Source: The Telegraph – by Con Coughlin (Removing Assad is the Best Way to Defeat ISIL in Syria)
Ever since Syria’s brutal civil war erupted more than four years ago, the one great imponderable for Western politicians has been how to deal with the country’s dictatorial ruler, President Bashar al-Assad.
Early on in the conflict, when leaders who should have known better were seduced by the false promises of the Arab Spring, the prevailing consensus was that the Assad clan’s 40-year tyranny should be brought to an end and replaced by a secular, Western-style democratic government.
It was in pursuit of that goal – as well as responding to Assad’s use of chemical weapons against his own citizens – that David Cameron embarked on his ill-fated attempt in 2013 to win parliamentary approval for air strikes against Damascus. Downing Street shared Washington’s enthusiasm that military intervention would ultimately result in Assad’s demise, as was the case with the 2011 campaign against the Libyan dictator Muammar Gaddafi.
One of the main arguments advanced against Mr Cameron’s plan, though, was that, if the West succeeded in overthrowing Assad, who would replace him? The West might hanker after a Harvard-educated secularist who would uphold such vital Western values as the rule of law and freedom of expression, but the reality was that Assad would likely be replaced by the same Islamist fanatics who terrorised other parts of the Middle East. This, after all, is what happened to Libya after Gaddafi’s overthrow, and there was no reason to believe Syria would be any different.
Since Mr Cameron lost the vote, thereby ending any possibility of military intervention by the West against Assad, a new consensus arose: namely, that keeping Assad in power was the lesser of two evils.
But now it appears this approach is about to undergo yet another review, at least if the briefings given on the fringes of the G7 summit are anything to go by.
According to Downing Street sources, dinner on the final night of the summit at the Bavarian resort of Schloss Elmau was dominated by discussion of the deepening crisis in Syria and Iraq. One of the ideas actively being mooted, apparently, is that Assad will be sent into exile as part of a deal between Russia and the West to combat the rise of Islamic State. As a Downing Street official commented as the summit wound up: “We don’t want to overplay it, but there is a greater sense that a political solution is possible than there has been for many months.”
Several factors explain this sudden change in thinking. The obvious one is the growing realisation that Assad, after his early success in preventing Islamic State (Isil) fighters from penetrating the regime’s Alawite heartland around Damascus, is now very much on the defensive, with reports circulating in the region that the regime could collapse at any minute.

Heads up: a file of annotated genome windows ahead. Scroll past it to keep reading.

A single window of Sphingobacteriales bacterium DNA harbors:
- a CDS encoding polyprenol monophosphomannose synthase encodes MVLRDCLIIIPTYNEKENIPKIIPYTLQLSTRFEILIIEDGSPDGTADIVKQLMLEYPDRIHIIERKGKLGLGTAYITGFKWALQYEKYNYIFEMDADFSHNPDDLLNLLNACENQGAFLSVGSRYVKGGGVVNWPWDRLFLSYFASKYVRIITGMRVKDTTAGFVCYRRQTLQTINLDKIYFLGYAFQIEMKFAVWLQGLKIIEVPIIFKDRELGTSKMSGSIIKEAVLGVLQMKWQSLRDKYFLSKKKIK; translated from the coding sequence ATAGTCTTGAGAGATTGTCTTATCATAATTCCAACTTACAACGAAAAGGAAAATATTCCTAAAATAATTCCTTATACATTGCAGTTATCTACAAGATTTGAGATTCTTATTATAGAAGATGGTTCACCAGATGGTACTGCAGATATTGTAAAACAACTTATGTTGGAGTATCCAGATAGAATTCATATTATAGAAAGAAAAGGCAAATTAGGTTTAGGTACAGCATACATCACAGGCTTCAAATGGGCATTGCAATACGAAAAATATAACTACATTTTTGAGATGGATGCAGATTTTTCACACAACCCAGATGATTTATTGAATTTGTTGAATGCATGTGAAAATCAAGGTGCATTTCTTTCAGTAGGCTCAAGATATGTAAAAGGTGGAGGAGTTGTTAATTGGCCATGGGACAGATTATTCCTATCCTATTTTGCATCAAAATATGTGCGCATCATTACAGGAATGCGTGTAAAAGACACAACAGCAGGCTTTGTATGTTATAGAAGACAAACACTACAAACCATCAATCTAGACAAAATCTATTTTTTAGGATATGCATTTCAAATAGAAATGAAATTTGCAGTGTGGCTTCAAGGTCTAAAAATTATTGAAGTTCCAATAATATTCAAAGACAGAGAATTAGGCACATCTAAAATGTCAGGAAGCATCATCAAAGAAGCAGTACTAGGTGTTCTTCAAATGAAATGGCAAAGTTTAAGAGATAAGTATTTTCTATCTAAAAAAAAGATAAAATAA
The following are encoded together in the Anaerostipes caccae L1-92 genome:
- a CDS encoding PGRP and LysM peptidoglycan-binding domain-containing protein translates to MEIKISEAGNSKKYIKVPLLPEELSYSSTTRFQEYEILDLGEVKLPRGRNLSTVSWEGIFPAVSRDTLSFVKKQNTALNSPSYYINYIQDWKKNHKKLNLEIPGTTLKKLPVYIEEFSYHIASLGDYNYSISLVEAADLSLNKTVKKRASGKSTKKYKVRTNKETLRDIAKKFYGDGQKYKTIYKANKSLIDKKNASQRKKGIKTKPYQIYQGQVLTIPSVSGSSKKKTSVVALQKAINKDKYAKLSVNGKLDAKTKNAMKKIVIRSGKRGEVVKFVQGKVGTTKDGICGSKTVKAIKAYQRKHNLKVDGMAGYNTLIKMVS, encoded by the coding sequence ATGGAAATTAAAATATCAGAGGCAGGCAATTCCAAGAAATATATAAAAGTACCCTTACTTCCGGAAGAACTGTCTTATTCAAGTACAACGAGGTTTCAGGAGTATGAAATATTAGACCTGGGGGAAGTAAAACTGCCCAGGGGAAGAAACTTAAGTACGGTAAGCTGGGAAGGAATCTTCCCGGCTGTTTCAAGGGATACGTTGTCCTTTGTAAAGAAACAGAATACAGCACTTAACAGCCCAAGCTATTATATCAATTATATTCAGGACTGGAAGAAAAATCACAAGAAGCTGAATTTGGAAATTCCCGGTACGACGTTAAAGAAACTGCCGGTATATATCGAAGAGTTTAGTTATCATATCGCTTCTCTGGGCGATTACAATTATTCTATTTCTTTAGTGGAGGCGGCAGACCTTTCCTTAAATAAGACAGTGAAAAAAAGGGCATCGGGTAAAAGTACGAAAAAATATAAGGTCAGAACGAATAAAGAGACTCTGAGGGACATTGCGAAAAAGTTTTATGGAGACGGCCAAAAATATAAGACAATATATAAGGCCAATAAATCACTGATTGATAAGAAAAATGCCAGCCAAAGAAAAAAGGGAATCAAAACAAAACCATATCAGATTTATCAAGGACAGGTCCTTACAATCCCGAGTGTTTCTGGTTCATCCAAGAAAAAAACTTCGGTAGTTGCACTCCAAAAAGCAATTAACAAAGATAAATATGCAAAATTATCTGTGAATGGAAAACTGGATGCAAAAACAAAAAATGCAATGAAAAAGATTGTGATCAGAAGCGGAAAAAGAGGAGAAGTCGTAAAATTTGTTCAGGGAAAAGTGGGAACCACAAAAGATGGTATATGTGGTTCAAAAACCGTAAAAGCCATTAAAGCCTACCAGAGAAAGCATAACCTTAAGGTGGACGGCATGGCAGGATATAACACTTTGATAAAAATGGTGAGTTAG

This has focused minds in Western capitals as much as it has in Russia and Iran, the countries that have most to lose if Assad is driven from power. Moscow remains wedded to its long-standing strategic partnership with Damascus, while Iran needs a friendly regime running Syria to maintain its vital supply lines to Hizbollah in southern Lebanon.
If Assad’s fate really does hang in the balance, then it is very much in the interests of Russia and Iran to reach an understanding with the West, whereby Assad’s removal is managed in such a way that prevents the capital being overrun by Islamist militants.
Officially, there seems to be no love lost between the US and Russia. Barack Obama ended the G7 summit by accusing Vladimir Putin, who was excluded over the Kremlin’s illegal annexation of Crimea, of ruining Russia’s economy in his mission to recreate the glories of the Soviet empire.
But behind the scenes, diplomats paint a different picture, one where, so far as Syria is concerned, there is a growing acceptance on the part of both Moscow and Tehran that their interests would be better served by working with the West to reach an agreement that meets their shared objectives: namely, preventing Isil from capturing Damascus.
As one official familiar with the issue commented: “The Russians are prepared to separate their interests in Ukraine from their interests in the Arab world, while the Iranians are desperate to keep their lines open to Hizbollah at any cost, even it if means abandoning Assad to his fate.”
Certainly, the opportunity for the West to indulge in some good, old-fashioned, realpolitik diplomacy is as welcome as it is long-overdue. Today marks the one-year anniversary of Isil’s dramatic capture of Mosul, Iraq’s second largest city, where its fanatical supporters have set about subjugating and terrorising its one million inhabitants in a manner not seen since the Nazi occupation of Europe. Opponents have been subjected to torture and mass executions, and minority sects, such as Christians, persecuted.
But, as Mr Obama conceded at last weekend’s summit, the US and its allies – including Britain – still do not have a “complete strategy” for defeating Isil – which must go down as one of the understatements of the year.
What better way, then, to reverse the West’s dismal record of the past four years than to reach an accommodation with Russia and Iran to remove the Assad regime? With the Syrian dictator out of the way, the task of defeating Isil would be far less problematic. Who knows, it might even prove a success.